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Rapid UTI, Sepsis Tests Uses Digital PCR

By LabMedica International staff writers
Posted on 30 Jan 2020
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Image: The system for rapid bacterial detection and antibiotic susceptibility testing in whole blood using one-step, high throughput blood digital PCR (Photo courtesy of Velox Biosystems).
Image: The system for rapid bacterial detection and antibiotic susceptibility testing in whole blood using one-step, high throughput blood digital PCR (Photo courtesy of Velox Biosystems).
Sepsis due to antimicrobial resistant pathogens is a major health problem worldwide. The inability to rapidly detect and thus treat bacteria with appropriate agents in the early stages of infections leads to excess morbidity, mortality, and healthcare costs.

Sepsis can be caused by a very low abundance of pathogens in the bloodstream, and most diagnostic technologies require pathogen concentration, a days-long culture step, and pathogen extraction steps that have the potential to reduce sensitivity. Time to diagnosis is also critical in cases of suspected sepsis, as mortality increases 4% for every hour delay until treatment.

Scientists at the University of California, Irvine (Irvine, CA, USA) and their associates have developed a rapid diagnostic platform that integrates a novel one-step blood droplet digital polymerase chain reaction (PCR) assay and a high throughput 3D particle counter system with potential to perform bacterial identification and antibiotic susceptibility profiling directly from whole blood specimens, without requiring culture and sample processing steps.

The team used the cefotaximase-M-9 (CTX-M-9) family extended-spectrum β-lactamases (ESBLs) as a model system, and demonstrated that their technology developed by Velox Biosystems (Irvine, CA, USA) can simultaneously achieve unprecedented high sensitivity (10 CFU per mL) and rapid sample-to-answer assay time (one hour). In head-to-head studies, by contrast, real time PCR and Bio-Rad ddPCR (Bio-Rad, Hercules, CA, USA) only exhibited a limit of detection of 1,000 CFU per mL and 50–100 CFU per mL, respectively.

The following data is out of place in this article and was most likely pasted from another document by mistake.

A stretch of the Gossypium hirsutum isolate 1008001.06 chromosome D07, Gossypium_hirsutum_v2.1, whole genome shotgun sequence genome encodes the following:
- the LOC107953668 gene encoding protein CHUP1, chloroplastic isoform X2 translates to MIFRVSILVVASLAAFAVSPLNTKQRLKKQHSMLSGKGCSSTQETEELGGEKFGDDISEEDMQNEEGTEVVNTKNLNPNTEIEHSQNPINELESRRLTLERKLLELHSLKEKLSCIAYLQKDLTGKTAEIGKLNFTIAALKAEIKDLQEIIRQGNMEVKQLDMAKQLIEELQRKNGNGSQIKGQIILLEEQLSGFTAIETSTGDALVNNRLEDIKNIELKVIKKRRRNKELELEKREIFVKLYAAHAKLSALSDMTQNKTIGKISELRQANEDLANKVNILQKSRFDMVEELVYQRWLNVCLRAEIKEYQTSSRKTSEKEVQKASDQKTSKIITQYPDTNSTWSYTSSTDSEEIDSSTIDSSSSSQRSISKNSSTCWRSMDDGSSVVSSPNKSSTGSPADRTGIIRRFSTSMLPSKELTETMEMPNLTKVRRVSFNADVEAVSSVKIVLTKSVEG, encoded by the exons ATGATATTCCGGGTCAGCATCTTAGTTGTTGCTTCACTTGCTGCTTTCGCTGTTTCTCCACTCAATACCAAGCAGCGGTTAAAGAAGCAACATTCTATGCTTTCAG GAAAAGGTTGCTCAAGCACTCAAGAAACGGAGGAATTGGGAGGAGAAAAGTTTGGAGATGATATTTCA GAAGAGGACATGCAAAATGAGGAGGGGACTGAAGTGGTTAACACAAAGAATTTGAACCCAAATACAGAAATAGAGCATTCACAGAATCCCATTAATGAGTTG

In the study, the team spiked whole-blood samples with a strain of Escherichia coli containing a synthetic resistance gene and was able to detect bacteria and resistance within one hour. The detection required no culture or sample processing, with a limit of detection of less than 10 colony-forming units per milliliter. The group was also able to demonstrate multiplexing ability for two targets per droplet. The study also detailed strategies to overcome the PCR inhibitory effects common to whole blood, a method to enhance the ability to partition blood into droplets by diluting it, and determined that the ideal fluorophore to get past the autofluorescence of blood was a dye called Quasar 670 from LGC Biosearch Technologies (Teddington, UK).

The team also demonstrated that the technology can be broadly applicable for targeted detection of a wide range of antibiotic resistant genes found in both Gram-positive (vanA, nuc, and mecA) and Gram-negative bacteria, including ESBLs (blaCTX-M-1 and blaCTX-M-2 families) and CREs (blaOXA-48 and blaKPC), as well as bacterial speciation (E. coli and Klebsiella spp.) and pan-bacterial detection, without requiring blood culture or sample processing. The study was first published on December 16, 2019 in the journal Lab on a Chip.

Related Links:
University of California, Irvine
Velox Biosystems
LGC Biosearch Technologies



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